A shower of meteors is a sight to behold, and the annual Perseid meteor shower is arguably the best meteor shower of the year. This year, the peak of activity occurs on the night of Aug. 12 and into the morning of Aug. 13 when a single observer might see a meteor a minute.
Sometimes referred to as “St. Lawrence’s Tears,” Perseid meteors have been observed every August since at least 258 AD. That’s when the Romans martyred a Christian deacon named Laurentius on a hot gridiron. As Laurnetius’ family carried away his body, they noticed a number of bright streaks shooting across the sky and they marveled at the miracle, believing that the streaks were the fiery tears of Laurentius falling from heaven. Centuries later, people the world over continue to marvel every August at the sight of “St. Lawrence’s Tears.”
In 1862, American astronomers Lewis Swift and Horace Tuttle co-discovered the comet that now bears their names. Four years later, Italian astronomer Giovanni Schiaparelli pointed out that the particles that cause our Perseid meteors orbit the sun in the same path as Comet Swift-Tuttle. That was the first indication that comets could be the source of our annual meteor showers.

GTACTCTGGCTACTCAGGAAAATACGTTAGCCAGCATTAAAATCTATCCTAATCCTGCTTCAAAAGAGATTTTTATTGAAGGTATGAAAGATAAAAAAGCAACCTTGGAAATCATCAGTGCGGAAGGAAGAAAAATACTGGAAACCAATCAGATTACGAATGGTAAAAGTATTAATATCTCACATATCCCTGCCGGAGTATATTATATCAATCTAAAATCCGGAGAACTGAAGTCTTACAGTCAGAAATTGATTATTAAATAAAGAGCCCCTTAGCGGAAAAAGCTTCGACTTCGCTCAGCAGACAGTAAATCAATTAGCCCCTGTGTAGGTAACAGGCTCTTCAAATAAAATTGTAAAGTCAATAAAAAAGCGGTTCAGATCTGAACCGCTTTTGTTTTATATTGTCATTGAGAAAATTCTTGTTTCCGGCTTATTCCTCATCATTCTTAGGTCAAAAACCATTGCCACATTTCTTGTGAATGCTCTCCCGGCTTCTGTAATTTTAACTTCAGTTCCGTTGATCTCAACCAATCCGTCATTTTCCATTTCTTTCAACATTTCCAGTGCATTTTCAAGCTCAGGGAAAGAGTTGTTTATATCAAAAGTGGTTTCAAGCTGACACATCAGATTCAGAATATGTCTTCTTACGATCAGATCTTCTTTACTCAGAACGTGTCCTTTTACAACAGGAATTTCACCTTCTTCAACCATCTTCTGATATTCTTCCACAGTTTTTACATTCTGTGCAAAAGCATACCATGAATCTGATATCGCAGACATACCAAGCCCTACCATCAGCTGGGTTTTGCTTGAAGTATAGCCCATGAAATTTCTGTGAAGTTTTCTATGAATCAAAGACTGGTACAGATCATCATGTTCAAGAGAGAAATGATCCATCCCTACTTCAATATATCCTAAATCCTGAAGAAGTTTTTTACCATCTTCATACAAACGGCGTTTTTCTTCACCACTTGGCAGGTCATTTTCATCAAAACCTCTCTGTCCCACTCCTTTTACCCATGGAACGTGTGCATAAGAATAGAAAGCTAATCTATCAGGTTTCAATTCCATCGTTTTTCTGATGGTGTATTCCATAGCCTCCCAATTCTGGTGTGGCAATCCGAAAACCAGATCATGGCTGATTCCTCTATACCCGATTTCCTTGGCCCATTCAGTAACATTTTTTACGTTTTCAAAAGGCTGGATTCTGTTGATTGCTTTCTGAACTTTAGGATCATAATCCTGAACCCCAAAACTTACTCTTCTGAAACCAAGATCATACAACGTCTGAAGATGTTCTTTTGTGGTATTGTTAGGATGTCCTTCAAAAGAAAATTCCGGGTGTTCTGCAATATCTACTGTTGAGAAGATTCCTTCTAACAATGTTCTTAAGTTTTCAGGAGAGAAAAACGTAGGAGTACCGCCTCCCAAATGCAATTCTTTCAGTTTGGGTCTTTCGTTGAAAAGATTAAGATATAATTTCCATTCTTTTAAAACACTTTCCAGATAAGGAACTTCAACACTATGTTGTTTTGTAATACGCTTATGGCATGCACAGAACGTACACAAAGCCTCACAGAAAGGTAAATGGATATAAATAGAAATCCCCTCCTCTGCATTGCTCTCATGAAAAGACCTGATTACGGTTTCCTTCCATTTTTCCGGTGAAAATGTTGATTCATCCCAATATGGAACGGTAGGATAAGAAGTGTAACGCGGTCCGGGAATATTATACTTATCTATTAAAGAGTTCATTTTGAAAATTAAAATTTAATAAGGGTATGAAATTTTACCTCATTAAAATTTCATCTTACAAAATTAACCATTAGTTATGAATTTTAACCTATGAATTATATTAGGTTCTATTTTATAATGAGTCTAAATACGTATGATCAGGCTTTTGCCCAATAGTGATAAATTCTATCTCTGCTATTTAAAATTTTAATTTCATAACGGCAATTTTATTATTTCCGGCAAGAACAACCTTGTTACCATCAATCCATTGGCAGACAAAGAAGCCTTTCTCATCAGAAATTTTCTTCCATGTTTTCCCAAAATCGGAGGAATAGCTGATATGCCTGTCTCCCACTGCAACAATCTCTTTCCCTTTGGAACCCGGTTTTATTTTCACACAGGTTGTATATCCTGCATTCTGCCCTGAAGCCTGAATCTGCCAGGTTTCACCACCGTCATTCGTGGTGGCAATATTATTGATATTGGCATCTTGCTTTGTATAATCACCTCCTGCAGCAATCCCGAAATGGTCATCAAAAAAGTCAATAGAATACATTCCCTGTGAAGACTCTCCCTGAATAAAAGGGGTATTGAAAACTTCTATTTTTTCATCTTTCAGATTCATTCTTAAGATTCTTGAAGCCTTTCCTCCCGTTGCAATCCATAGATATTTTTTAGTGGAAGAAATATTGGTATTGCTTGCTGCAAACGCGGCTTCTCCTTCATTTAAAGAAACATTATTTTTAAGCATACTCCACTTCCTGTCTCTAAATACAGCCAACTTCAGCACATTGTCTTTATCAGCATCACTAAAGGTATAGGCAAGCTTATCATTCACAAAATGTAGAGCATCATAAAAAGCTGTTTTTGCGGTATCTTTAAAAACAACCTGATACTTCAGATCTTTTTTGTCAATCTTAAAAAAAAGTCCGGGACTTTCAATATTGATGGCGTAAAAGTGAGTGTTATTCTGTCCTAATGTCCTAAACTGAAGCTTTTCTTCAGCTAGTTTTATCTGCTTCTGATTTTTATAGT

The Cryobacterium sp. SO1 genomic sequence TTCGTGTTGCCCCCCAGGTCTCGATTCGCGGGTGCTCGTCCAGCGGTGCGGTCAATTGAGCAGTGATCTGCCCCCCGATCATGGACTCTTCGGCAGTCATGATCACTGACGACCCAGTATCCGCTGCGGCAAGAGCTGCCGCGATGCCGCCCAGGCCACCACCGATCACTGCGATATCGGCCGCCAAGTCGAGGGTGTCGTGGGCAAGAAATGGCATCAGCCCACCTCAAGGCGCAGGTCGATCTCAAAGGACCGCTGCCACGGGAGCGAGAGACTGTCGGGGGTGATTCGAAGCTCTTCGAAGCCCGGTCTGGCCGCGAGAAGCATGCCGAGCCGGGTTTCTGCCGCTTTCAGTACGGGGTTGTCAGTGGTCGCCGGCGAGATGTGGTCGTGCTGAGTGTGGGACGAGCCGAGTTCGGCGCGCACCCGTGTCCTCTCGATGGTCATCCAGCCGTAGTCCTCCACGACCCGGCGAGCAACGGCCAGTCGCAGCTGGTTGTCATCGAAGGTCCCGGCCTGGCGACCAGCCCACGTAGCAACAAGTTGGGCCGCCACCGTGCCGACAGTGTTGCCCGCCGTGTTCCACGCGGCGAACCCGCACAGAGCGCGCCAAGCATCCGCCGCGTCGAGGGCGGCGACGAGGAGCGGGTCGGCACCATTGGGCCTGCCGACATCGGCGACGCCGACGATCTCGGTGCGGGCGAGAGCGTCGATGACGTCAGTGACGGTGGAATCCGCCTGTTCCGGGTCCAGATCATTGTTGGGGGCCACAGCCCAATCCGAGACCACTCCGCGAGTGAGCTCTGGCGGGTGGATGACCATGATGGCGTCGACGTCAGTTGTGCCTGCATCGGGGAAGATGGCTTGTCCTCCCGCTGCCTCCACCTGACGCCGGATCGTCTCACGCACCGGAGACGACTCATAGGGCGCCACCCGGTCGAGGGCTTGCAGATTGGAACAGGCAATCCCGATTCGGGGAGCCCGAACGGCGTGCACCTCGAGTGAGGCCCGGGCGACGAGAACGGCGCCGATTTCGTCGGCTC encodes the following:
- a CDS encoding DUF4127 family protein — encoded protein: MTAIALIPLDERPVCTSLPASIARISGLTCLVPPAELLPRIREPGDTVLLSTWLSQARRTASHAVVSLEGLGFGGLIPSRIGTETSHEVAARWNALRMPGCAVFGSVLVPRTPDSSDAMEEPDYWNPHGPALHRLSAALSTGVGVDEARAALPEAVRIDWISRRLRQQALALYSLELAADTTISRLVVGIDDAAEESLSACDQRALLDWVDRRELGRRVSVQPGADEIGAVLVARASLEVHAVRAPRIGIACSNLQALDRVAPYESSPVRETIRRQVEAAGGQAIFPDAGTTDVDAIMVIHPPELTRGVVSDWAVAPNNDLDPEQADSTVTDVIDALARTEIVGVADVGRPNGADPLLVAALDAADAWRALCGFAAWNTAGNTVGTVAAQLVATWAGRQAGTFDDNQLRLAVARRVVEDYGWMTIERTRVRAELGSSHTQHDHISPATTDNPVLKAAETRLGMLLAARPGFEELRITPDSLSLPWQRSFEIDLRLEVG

We now know that the Perseid meteors are produced when tiny bits of dust shed by Comet Swift-Tuttle enter the Earth’s atmosphere at 130,000 mph and burn up as fiery meteors about 60 miles over our heads. These dust particles are so tiny that you easily could hold 1,000 of them in the cupped palm of your hand.
Perseid meteors are so named because they seem to spring out of the constellation of Perseus, just below the familiar W-shaped constellation of Cassiopeia.
On the night of peak activity, the nearly full moon will drown out many of the fainter meteors until it sets at 4:20 a.m. That will leave the last hour before dawn perfect for watching St. Lawrence’s tears.
Nov. 28: A Thanksgiving gathering of the planets
Three bright planets and the moon will gather together for a breathtaking cosmic vista on the early evening of Nov. 28, Thanksgiving Day. The 2 ½-day-old crescent moon will join Venus, Jupiter and Saturn in the multicolored evening twilight.